No Republican elected to public office has done more to restrict abortion rights in America than Donald Trump. But now that the 2024 presidential campaign is getting underway, no Republican has done more to evade the issue than the former president.
Far more than his Republican rivals, Trump is dodging the issue just nine months after celebrating the decision of the Supreme Court to eliminate the right of a woman to decide about her pregnancy.
A recent example was last week, when Trump was in Iowa and his delicate political balancing act was on display.
Moments after stepping off the plane outside Davenport, Trump repeatedly refused to say whether he would support a federal law to ban abortion in all states, a move anti-abortion activists are demanding of Republican hopefuls.
“We are looking at a lot of different things,” was what Trump said, when he twice Associated Press asked her if she would support a national ban on abortion.
The ex-president immediately changed the subject to talk about immigration, the economy and “those lunatics on the radical left.” In the hours that followed, he never once mentioned the word “abortion” as he chatted with locals at a restaurant, delivered an hour-long speech and fielded nearly a dozen questions from voters.
Trump enters the start of the campaign in a good position. But he faces a series of challenges in the coming weeks, especially in the wake of several legal investigations into his conduct. In a social media post over the weekend, Trump said he will be arrested Tuesday while a special jury in New York investigates allegations that he paid money to women who say they had sex with Trump. Manhattan prosecutors, however, have not communicated directly with the former president, so it is not known when or if charges will be issued.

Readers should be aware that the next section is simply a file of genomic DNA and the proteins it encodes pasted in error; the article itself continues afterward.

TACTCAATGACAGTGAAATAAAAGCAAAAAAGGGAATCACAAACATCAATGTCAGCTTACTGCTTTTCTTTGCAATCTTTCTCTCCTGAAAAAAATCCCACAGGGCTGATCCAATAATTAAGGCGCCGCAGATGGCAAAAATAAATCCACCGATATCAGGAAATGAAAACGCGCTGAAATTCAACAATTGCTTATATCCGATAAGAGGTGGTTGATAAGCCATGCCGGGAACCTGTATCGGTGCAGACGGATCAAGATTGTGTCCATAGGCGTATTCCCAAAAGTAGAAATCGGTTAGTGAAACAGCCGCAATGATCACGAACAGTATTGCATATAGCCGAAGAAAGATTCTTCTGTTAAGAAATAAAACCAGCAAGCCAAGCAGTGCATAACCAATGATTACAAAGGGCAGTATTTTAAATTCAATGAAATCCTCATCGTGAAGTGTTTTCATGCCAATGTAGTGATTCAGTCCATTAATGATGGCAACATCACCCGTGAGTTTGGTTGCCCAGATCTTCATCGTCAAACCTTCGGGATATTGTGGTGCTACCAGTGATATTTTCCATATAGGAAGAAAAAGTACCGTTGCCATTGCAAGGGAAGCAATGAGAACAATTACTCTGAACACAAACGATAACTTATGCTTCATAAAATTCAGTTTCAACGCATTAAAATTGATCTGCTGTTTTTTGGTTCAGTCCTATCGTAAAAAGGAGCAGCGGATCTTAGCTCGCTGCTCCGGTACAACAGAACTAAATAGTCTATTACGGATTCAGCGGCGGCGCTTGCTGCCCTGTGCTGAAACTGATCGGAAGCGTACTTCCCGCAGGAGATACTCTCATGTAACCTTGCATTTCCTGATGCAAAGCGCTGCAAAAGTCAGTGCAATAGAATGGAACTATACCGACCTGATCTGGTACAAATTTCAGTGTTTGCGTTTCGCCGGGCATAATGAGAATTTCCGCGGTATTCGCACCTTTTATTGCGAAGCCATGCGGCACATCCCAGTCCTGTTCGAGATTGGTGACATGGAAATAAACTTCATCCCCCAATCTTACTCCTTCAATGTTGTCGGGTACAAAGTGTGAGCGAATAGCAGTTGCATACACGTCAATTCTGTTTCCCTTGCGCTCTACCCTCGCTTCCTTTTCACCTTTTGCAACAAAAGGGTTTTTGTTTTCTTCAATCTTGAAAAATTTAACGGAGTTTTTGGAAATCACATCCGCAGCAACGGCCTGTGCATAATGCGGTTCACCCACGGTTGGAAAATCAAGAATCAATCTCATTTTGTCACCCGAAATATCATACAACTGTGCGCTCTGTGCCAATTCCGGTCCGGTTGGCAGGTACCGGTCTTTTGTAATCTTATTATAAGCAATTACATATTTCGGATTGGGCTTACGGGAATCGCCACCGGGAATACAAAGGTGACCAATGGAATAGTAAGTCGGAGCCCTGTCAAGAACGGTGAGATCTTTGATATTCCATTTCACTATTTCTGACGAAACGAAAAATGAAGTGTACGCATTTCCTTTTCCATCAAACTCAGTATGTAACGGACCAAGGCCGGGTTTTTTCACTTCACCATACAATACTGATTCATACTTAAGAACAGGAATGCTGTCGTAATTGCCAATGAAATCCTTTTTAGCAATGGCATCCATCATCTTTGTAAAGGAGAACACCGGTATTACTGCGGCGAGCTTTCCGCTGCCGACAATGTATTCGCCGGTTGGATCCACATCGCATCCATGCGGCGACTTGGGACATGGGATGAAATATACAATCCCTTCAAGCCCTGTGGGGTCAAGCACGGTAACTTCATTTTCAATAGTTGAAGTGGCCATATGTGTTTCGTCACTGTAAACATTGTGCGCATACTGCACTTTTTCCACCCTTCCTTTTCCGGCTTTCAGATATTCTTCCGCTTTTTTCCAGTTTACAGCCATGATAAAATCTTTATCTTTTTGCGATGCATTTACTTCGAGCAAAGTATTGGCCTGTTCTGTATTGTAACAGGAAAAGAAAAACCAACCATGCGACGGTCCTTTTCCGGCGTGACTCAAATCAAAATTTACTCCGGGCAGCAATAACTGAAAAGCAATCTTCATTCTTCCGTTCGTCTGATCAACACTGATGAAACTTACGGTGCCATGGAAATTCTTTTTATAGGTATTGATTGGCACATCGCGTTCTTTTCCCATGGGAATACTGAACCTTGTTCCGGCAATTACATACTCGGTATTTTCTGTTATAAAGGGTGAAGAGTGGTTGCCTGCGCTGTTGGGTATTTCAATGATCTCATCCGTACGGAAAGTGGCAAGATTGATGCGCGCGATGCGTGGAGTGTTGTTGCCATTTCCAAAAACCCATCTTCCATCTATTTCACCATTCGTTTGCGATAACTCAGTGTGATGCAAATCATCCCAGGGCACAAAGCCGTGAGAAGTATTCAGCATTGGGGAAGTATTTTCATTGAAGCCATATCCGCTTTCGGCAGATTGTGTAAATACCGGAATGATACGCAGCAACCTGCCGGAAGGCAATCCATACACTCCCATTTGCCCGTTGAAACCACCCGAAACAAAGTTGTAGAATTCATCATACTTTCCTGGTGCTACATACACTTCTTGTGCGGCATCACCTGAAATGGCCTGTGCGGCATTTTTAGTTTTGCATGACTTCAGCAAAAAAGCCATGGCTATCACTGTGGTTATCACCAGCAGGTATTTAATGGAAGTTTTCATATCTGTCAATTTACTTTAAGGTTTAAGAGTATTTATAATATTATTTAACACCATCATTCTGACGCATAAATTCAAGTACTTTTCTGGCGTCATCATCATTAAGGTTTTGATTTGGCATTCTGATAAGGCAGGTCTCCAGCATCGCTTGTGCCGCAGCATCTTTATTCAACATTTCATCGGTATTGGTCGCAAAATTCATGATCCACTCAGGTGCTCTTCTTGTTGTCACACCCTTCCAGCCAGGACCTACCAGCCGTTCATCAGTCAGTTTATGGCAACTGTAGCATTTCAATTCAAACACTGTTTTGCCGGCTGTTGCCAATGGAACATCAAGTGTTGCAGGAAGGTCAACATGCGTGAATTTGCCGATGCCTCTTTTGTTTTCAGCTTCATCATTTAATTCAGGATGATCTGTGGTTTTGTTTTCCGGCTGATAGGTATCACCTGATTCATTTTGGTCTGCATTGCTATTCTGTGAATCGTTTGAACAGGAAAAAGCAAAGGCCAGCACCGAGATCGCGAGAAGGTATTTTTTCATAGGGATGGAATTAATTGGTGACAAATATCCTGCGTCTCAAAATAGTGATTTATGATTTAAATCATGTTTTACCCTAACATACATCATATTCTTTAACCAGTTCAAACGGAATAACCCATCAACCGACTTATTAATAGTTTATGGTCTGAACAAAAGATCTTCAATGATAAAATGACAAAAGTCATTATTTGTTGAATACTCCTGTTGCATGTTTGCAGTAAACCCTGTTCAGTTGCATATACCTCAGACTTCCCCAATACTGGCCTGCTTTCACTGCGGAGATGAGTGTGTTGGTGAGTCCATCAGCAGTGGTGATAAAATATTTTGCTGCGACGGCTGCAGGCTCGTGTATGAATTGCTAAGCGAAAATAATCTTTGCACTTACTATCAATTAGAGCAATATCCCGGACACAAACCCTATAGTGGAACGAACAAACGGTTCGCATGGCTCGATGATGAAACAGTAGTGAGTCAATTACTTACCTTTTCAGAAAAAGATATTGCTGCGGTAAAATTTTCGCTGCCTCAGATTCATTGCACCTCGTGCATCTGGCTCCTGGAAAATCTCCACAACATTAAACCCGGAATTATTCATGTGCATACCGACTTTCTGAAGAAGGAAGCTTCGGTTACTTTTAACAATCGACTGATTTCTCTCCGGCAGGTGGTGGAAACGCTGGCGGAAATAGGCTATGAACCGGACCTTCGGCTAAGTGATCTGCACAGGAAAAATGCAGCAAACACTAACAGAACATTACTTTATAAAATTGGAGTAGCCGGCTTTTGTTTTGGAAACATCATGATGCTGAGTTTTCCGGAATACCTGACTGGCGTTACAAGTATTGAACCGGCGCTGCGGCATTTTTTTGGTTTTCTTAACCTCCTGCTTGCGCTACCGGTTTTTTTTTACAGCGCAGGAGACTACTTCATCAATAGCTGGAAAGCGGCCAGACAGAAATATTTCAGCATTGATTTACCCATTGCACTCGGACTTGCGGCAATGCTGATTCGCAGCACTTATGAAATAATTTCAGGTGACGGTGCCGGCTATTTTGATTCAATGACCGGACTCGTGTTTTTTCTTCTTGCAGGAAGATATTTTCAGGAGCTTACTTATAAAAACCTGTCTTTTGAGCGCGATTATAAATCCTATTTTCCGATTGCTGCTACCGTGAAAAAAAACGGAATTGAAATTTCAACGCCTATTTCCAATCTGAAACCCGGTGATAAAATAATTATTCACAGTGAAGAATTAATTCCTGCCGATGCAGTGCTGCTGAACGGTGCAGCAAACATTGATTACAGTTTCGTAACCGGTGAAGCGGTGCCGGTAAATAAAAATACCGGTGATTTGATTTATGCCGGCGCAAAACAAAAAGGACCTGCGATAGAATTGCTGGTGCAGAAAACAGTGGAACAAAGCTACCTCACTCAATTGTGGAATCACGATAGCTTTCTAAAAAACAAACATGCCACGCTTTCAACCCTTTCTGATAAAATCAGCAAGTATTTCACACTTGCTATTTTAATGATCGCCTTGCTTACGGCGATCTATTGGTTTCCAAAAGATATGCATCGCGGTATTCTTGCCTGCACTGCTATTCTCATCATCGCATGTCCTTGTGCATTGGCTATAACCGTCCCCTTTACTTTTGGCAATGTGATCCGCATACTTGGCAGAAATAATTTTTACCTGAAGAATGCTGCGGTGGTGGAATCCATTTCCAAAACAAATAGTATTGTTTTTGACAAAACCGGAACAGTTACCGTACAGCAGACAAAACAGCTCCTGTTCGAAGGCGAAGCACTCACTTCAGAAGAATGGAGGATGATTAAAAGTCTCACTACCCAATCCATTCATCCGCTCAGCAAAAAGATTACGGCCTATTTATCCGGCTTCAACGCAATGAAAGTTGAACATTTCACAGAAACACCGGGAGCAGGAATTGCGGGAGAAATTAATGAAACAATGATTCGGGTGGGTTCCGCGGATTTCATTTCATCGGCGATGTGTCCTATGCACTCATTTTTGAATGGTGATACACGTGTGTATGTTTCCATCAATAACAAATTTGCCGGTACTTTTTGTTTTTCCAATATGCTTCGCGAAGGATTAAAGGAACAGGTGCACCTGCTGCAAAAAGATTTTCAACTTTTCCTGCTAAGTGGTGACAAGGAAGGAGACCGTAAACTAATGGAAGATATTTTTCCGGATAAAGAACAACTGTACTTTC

But the extremely cautious approach on abortion reflects the new political reality for Republicans this campaign season.
Party leaders acknowledge that the stunning success of Republicans in persuading the Supreme Court to strike down the Roe v. Wade ruling in June of last year sparked a fierce backlash from the electorate that buoyed Democrats in the midterm elections. . And while the political landscape of 2024 is far from defined, leaders of both parties acknowledge that there are few issues more influential in the upcoming presidential election than abortion.
Meanwhile, access to abortion is disappearing across the United States.
Since the Supreme Court’s decision nine months ago, 24 states have banned abortion altogether or are on the verge of doing so, according to the Guttmacher Institute. Other states with Republican-majority legislatures, such as Florida, are considering more restrictive laws that would ban abortion at six weeks of pregnancy. ______ This story was contributed by correspondents Jill Colvin in New York and Brendan Farrington in Tallahassee, Florida.
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